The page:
Search Results

You are looking at 1 - 3 of 3 items for

  • Author or Editor: Gerlinde R. Van de Walle x
  • Refine by Access: All Content x
Clear All Modify Search


OBJECTIVE To determine the in vitro half maximal effective concentration (EC50) of ganciclovir for canine herpesvirus-1 (CHV-1) and to evaluate the efficacy of ganciclovir ophthalmic gel in dogs with experimentally induced ocular CHV-1 infection.

ANIMALS 10 specific pathogen–free adult Beagles.

PROCEDURES Cytotoxicity and EC50 of ganciclovir for CHV-1 were determined during in vitro experiments. During an in vivo experiment, dogs with experimentally induced ocular CHV-1 infections received 1 drop of 0.15% ganciclovir (ganciclovir group; n = 5) or artificial tear (control group; 5) ophthalmic gel in both eyes 5 times daily for 7 days, then 3 times daily for 7 days. For each dog, ophthalmic and confocal microscopic examinations were performed at predetermined times to determine severity of ocular disease and inflammation. Conjunctival swab specimens were collected at predetermined times for PCR assay analysis to determine CHV-1 shedding.

RESULTS No in vitro cytotoxic effects were observed for ganciclovir concentrations ≤ 500μM. The EC50 of ganciclovir for CHV-1 was 37.7μM. No adverse effects associated with ganciclovir were observed during the in vivo experiment. Mean ocular disease and inflammation scores for the ganciclovir group were significantly lower than those for the control group. Mean duration of CHV-1 shedding for the ganciclovir group (0.4 days) was significantly shorter than that for the control group (6.2 days).

CONCLUSIONS AND CLINICAL RELEVANCE Topical administration of 0.15% ganciclovir ophthalmic gel was well tolerated and effective in decreasing clinical disease scores, ocular tissue inflammation, and duration of viral shedding in dogs with experimentally induced ocular CHV-1 infection.

Full access
in American Journal of Veterinary Research


Objective—To evaluate metaphylactic RNA interference to prevent equine herpesvirus type 1 (EHV-1) infection in experimental herpesvirus myeloencephalopathy in horses and to determine whether horses infected with a neuropathogenic strain of the virus that develop equine herpesvirus myeloencephalopathy (EHM) have differences in viremia.

Animals—13 seronegative horses.

Procedures—EHV-1 strain Ab4 was administered intranasally on day 0, and small interfering RNAs (siRNAs [EHV-1 specific siRNAs {n = 7} or an irrelevant siRNA {6}]) were administered intranasally 24 hours before and 12, 24, 36, and 48 hours after infection. Physical and neurologic examinations, nasal swab specimens, and blood samples were collected for virus isolation and quantitative PCR assay. Data from the study were combined with data from a previous study of 14 horses.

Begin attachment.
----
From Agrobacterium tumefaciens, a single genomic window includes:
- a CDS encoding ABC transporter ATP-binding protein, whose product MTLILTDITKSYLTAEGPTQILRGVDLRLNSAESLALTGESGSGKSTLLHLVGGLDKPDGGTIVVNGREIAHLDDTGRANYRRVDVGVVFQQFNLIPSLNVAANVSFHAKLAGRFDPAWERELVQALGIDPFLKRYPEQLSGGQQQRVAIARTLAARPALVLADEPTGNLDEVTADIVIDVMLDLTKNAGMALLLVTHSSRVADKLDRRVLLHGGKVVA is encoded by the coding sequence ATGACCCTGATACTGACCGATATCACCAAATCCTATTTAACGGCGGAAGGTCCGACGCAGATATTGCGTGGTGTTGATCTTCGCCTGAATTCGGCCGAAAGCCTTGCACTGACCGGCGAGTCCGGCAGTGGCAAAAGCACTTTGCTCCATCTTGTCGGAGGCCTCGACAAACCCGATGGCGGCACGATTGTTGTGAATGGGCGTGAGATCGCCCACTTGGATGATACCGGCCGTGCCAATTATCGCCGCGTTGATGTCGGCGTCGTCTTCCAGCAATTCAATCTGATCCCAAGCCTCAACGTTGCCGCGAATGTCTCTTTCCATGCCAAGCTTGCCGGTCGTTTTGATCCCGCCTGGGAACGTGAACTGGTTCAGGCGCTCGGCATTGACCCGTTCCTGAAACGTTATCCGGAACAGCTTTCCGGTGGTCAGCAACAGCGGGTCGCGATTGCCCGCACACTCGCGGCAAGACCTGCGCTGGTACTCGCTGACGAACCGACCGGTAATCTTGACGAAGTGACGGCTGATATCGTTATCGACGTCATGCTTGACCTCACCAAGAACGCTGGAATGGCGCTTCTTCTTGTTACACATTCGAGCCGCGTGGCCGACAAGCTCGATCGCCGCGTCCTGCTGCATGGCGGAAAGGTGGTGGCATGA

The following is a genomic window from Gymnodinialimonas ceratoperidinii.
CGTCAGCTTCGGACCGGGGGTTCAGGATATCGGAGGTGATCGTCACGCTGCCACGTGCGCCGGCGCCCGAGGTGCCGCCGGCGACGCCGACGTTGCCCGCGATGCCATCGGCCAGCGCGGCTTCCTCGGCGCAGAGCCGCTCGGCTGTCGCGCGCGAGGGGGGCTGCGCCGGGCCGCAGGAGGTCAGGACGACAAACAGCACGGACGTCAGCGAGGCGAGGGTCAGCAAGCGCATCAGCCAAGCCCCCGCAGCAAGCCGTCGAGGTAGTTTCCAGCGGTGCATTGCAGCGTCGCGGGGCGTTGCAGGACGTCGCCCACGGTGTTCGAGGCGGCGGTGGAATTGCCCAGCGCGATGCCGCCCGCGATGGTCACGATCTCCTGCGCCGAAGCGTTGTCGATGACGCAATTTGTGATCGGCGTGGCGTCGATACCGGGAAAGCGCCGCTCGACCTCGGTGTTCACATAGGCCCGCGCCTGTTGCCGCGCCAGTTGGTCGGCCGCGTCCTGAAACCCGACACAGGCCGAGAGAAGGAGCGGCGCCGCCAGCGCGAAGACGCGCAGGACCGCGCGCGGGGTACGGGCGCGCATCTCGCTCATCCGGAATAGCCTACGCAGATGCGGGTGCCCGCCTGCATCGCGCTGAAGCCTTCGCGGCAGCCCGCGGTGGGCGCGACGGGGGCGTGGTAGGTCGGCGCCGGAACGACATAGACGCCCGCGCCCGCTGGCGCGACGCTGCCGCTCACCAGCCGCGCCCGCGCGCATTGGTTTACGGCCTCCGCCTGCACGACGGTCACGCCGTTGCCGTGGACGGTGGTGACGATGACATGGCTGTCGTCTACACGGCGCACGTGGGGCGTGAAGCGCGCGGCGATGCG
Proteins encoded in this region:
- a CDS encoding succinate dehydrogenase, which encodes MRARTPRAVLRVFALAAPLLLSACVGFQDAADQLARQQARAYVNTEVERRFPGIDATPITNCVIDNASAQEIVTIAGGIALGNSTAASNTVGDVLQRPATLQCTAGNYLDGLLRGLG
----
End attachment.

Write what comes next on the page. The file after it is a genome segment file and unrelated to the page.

Results—No significant difference was detected in clinical variables, viremia, or detection of EHV-1 in nasal swab specimens of horses treated with the EHV-1 targeted siRNAs (sigB3-siOri2) versus controls. No significant differences in viremia were detected between horses that developed EHM and those that did not.

Conclusions and Clinical Relevance—Administration of siRNAs targeted against EHV-1 around the time of EHV-1 infection was not protective with this experimental design. Horses infected with the neuropathogenic EHV-1 strain Ab4 that developed EHM did not have a more pronounced viremia.

Full access
in American Journal of Veterinary Research



To determine the effects of orally administered raltegravir in cats with experimentally induced ocular and respiratory feline herpesvirus-1 (FHV-1) infection.


14 healthy 6-month-old unvaccinated specific pathogen–free cats.


On day 0, all cats were experimentally inoculated by topical application of 0.1 mL of a solution containing 106 plaque-forming units of FHV-1 strain FH2CS to the inferior conjunctival fornix of each eye. Cats were randomly assigned to receive either raltegravir (80 mg; n = 7) or lactose (250 mg; vehicle; 7), PO, every 12 hours for 14 days beginning on day 1. Cats were assigned clinical ocular and respiratory disease scores every other day from days 0 to 30. Conjunctival swab specimens were collected for detection of FHV-1 by virus isolation and real-time PCR assay at 3-day intervals from days 0 to 30. Confocal microscopy was performed on days 0 and 10 to assess corneal epithelial leukocyte infiltration. The assessed variables and duration of FHV-1 shedding were compared between the 2 treatment groups.


Cats in both groups developed moderate to severe conjunctivitis and ulcerative keratitis characteristic of FHV-1 infection. Median duration of FHV-1 shedding was shorter and signs of ocular and respiratory disease were less severe for raltegravir-treated cats than for vehicle-treated cats. However, the mean conjunctival FHV-1 titer and corneal epithelial leukocyte count did not differ between the 2 groups.


Results suggested orally administered raltegravir might be effective for alleviation of ocular and respiratory signs of FHV-1 infection in cats. (Am J Vet Res 2019;80:490–497)

Full access
in American Journal of Veterinary Research